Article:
Financial advisers and securities industry executives widely expect that another large firm will follow Morgan Stanley's decision last month to dump the broker protocol, a move widely considered to discourage the firm's 15,759 brokers from jumping ship.
Morgan Stanley advisers were told in October that the firm would begin enforcing client confidentiality and non-solicitation agreements, jarring some advisers.
But one brokerage, Raymond James Financial Inc., is calling for the industry to stick with the protocol, which allows an adviser to take a limited amount of client information when leaving a firm for a new shop and essentially eases the move.
Why is Raymond James supporting the broker protocol in such a full-throated manner? The agreement, followed by more than 1,500 firms, lays a groundwork for a better relationship between financial advisers and clients, according to an open letter to the industry signed by three senior Raymond James executives and sent to InvestmentNews Friday morning.
The Raymond James executives also asked competitors to take out their checkbooks to pay for the administration of the protocol.
"We are asking firms to continue supporting the protocol and to join Raymond James in funding an administrative entity and ensure its longevity and relevance," according to the letter, which was signed by Dennis Zank, CEO of Raymond James & Associates; Scott Curtis, president of Raymond James Financial Services; and Tash Elwyn, president of Raymond James & Associates private client group. Raymond James Financial has close to 7,300 advisers across different business channels.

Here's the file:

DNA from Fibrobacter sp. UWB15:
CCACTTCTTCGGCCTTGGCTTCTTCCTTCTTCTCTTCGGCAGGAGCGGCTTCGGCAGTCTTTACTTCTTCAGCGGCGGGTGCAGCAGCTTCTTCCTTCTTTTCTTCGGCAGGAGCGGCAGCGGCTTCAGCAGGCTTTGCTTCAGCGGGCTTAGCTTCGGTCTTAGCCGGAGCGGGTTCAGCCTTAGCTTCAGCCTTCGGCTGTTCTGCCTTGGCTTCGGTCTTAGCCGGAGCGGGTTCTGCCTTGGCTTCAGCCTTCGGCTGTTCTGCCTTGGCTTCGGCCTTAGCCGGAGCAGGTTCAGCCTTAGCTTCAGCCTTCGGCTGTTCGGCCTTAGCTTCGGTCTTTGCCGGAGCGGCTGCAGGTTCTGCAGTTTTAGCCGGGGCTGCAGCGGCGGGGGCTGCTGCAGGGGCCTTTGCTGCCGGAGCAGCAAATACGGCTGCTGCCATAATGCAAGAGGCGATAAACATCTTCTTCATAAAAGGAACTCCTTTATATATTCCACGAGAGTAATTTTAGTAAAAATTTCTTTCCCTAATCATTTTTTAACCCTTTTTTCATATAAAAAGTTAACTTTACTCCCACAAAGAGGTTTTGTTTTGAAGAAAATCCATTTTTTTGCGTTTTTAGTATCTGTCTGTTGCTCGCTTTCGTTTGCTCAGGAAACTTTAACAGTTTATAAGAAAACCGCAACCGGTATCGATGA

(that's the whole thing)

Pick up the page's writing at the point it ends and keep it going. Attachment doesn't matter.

"Regardless of firms' ultimate choices regarding the protocol, Raymond James continues to recognize the primary relationship in our business is between financial advisers and their clients," the executives wrote. "We will, therefore, continue supporting advisers' rights to affiliate with the firm that's most appropriate for their business and best for their clients."
The protocol is currently maintained by an Ohio law firm, Carlile, Patchen & Murphy, and its securities litigation practice.
Merrill Lynch, UBS PaineWebber and Smith Barney were the founding signatories of the agreement, the Protocol for Broker Recruiting, in 2004. Morgan Stanley and Wachovia Securities (now Wells Fargo Advisors), the remaining wirehouse firms, followed in 2006.
Prior to its establishment, big brokerage houses would seek to prevent clients (and their assets) from walking out the door by taking legal action against the departing adviser. Typically, that took the form of a temporary restraining order preventing the adviser from contacting, and soliciting, his or her clients pending a negotiation.